Work beginning to create ‘next generation’ bar exam

The bar exam Indiana administered at the end of February is headed for the pile of historic has-beens as the state prepares to switch to another version and the National Conference of Bar Examiners starts the process to overhaul the entire test.

In November 2020, the Indiana Supreme Court ordered the state to adopt the Uniform Bar Exam starting with the July 2021 test, which will allow applicants who pass the ability to apply for law licenses in multiple states. The switch to the UBE means the Indiana essay portion of the exam, which tested on Indiana law with questions crafted by the Indiana lawyers, will be replaced by the Multistate Essay Examination that is formulated by the NCBE and offered across the country.

However, the MEE component along with the other sections, the Multistate Performance Test and the Multistate Bar Exam — all developed by the NCBE — are slated to be replaced by what the National Conference is calling “the next generation of the bar examination.”

Reaction is mixed over what the revamped exam will include.


Indiana attorney Leah Seigel, who served on the Study Commission on the Future of the Indiana Bar Exam that recommended the Hoosier State adopt the UBE, observed no format is perfect, but requiring lawyers to pass a licensing test is beneficial.

“I do think it makes us better lawyers in that you do have to take some time to prepare for it,” Seigel said of the bar exam. “I think there is some value because you just can’t take every practice area course in law school. So it is a good way to sort of force you to get sort of a crash course into the areas you’ve not been exposed to.”

The NCBE Testing Task Force undertook a three-year comprehensive review of the licensing test and concluded the bar exam should be a more integrated assessment of legal knowledge and practical skills.

Instead of the exam being sectionalized with essay questions being separate from the multiple-choice questions, the task force called for the test to include sections that would present real-world scenarios then ask a series of questions in a variety of formats such as short answer, essay and multiple choice.


According to the preliminary recommendations from the task force, the decisions about reforms were founded on the principle that the purpose of the bar exam is to ensure newly licensed lawyers have minimum competency. Also among the prevailing views from stakeholders was that portability of the UBE scores be maintained.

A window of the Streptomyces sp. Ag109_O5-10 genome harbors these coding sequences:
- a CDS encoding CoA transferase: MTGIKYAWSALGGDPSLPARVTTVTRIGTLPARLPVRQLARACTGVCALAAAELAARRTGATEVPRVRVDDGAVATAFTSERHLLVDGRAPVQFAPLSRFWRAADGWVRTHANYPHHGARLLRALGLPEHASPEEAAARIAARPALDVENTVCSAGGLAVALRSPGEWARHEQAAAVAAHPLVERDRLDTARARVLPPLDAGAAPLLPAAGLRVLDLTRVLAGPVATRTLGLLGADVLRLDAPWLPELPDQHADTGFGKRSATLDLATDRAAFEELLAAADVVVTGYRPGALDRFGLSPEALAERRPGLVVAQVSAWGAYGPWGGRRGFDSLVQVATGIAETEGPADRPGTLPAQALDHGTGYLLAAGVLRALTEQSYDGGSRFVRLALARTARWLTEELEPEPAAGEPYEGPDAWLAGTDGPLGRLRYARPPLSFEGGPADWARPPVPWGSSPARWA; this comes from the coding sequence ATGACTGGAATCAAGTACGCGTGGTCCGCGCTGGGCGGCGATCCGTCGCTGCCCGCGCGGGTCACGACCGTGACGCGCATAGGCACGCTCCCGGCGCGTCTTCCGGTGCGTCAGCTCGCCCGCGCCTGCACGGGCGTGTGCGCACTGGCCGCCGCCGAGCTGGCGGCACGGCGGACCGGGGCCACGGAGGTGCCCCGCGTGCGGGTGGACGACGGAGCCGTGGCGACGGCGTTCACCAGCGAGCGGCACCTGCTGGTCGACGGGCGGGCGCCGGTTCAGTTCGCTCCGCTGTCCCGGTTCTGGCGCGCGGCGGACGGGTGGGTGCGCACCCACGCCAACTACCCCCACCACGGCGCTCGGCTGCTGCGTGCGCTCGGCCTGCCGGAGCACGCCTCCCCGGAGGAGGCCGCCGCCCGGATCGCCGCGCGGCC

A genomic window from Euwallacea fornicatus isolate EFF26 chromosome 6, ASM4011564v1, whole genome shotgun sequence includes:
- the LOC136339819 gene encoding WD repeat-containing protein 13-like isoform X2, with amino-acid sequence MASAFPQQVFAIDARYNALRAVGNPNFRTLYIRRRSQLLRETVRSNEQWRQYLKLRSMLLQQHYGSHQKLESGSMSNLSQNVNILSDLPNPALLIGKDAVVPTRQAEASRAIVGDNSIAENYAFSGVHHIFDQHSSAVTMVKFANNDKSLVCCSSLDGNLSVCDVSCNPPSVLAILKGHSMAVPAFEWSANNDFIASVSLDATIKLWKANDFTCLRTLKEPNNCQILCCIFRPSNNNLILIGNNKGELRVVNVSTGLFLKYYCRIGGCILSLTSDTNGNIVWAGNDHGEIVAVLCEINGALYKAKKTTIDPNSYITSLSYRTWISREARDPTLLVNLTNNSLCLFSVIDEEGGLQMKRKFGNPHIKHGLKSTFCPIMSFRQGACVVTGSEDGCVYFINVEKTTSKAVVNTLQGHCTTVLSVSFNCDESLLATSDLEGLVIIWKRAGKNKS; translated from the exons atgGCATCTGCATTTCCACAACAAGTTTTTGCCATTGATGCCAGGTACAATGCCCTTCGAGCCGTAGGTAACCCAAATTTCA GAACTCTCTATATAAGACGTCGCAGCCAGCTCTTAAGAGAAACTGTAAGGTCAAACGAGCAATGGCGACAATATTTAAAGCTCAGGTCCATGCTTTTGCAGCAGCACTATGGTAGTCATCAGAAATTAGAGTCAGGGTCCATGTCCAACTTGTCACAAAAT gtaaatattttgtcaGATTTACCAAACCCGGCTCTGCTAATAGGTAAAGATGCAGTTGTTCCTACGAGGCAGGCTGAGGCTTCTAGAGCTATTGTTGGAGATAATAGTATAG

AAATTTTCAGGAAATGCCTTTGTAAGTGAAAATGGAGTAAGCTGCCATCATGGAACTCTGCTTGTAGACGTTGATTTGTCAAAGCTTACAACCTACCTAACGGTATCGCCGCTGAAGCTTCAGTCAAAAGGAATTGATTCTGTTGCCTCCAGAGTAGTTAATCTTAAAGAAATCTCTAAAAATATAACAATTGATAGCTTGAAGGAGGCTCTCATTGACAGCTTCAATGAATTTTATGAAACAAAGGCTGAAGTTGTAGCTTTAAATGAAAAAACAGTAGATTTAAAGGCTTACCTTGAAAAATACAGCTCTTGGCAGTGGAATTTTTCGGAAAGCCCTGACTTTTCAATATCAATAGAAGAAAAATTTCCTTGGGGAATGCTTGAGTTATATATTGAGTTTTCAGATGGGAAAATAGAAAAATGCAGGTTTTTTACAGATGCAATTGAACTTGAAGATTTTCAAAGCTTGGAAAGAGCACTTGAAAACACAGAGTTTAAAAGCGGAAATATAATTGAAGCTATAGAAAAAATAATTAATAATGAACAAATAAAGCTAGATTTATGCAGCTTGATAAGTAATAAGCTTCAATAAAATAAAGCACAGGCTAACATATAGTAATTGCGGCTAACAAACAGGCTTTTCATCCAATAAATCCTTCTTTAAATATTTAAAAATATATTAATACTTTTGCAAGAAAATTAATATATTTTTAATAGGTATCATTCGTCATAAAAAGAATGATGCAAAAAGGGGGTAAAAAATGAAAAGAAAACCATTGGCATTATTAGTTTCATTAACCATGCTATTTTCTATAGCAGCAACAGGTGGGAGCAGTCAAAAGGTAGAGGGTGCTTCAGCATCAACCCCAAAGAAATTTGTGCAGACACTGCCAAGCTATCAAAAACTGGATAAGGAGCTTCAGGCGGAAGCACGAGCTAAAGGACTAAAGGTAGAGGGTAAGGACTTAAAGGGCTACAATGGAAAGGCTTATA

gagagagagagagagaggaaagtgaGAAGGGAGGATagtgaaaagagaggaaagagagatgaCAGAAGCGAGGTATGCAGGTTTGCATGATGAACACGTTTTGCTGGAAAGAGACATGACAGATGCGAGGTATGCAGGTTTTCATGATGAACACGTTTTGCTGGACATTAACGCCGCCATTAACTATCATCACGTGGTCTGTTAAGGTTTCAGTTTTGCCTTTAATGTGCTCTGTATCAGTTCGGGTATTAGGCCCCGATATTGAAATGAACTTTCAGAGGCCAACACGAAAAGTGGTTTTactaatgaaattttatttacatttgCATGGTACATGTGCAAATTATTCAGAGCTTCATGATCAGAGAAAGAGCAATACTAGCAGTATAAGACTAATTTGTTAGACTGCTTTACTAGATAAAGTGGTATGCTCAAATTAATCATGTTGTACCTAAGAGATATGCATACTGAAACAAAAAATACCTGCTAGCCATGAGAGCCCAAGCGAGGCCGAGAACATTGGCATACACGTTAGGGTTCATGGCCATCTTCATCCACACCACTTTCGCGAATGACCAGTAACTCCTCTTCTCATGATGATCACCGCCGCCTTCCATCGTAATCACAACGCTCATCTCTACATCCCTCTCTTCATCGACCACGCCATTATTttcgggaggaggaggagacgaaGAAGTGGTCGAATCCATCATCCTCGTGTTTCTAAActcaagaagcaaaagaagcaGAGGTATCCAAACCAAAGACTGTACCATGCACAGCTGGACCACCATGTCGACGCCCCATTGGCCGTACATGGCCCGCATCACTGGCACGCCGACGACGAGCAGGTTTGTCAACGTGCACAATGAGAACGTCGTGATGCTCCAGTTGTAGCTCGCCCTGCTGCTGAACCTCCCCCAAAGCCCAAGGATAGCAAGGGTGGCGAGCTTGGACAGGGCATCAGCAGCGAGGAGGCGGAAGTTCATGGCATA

The NCBE expects the new bar exam will take four to five years to develop.

Amit Schlesinger, executive director of legal programs at Kaplan, described the recommendations as the biggest changes to the bar exam since the MBE, the multiple-choice section, was introduced in 1972.

“Overall, we are supportive of the NCBE’s changes to the exam which aim to better prepare graduated students as they venture into the legal profession,” Schlesinger said. “It seems that the new exam will test law school graduates on the skills needed to be successful practicing attorneys, based on the potential scenarios they’ll face in the workplace. That means making the exam a lot less theoretical and a lot more practical than it is now.”


Practical experience needed

Conversely, Joshua Lenon, lawyer in residence at the legal technology company Clio, said the new bar exam does not go far enough. Neither the existing exam nor the proposed exam will likely measure competency to the degree required under the Rules of Professional Conduct.

“We’re just continuing to throw a test up and act like it is the ultimate measure of lawyer competency,” Lenon said. “Instead, it is measuring how good you are at taking tests.”

Lenon advocates for bar applicants to not only be required to pass a licensing test but also to receive hands-on training. Law schools should ensure all students spend time working in the legal clinics or participating in an externship. He said the experiential learning could be moved to the summer months, since only a small portion of law students secure summer associate positions, or incorporated into the third year, when students are left pretty much on their own.

As an example, Lenon pointed to New York, which mandates that all law students complete 50 hours of pro bono service before sitting for the state’s bar exam.

“We have precedent in terms of regulating the admission of lawyers that we can include some type of community or experiential learning component,” he said, pointing to the New York program.

Seigel agreed about the need for practical skills. She maintained that law schools are teaching the knowledge of the law along with the ability to analyze and apply the law.

“I think the thing about being a lawyer is that you’re really always learning,” she said. “So I’m not sure there’s a magic point where you’ve gotten enough practical experience that you can move on to whatever is next.”

Schlesinger anticipates the changes coming to the bar exam could have a “profound effect on legal education.” But Lenon sees an advantage to instituting a more accessible limited licensing program for law school graduates to give them practical experience.

“We should not have to rely on this all or nothing pass-the-bar-exam (approach) to really bring these law students into the legal community in a very efficient manner,” Lenon said.•

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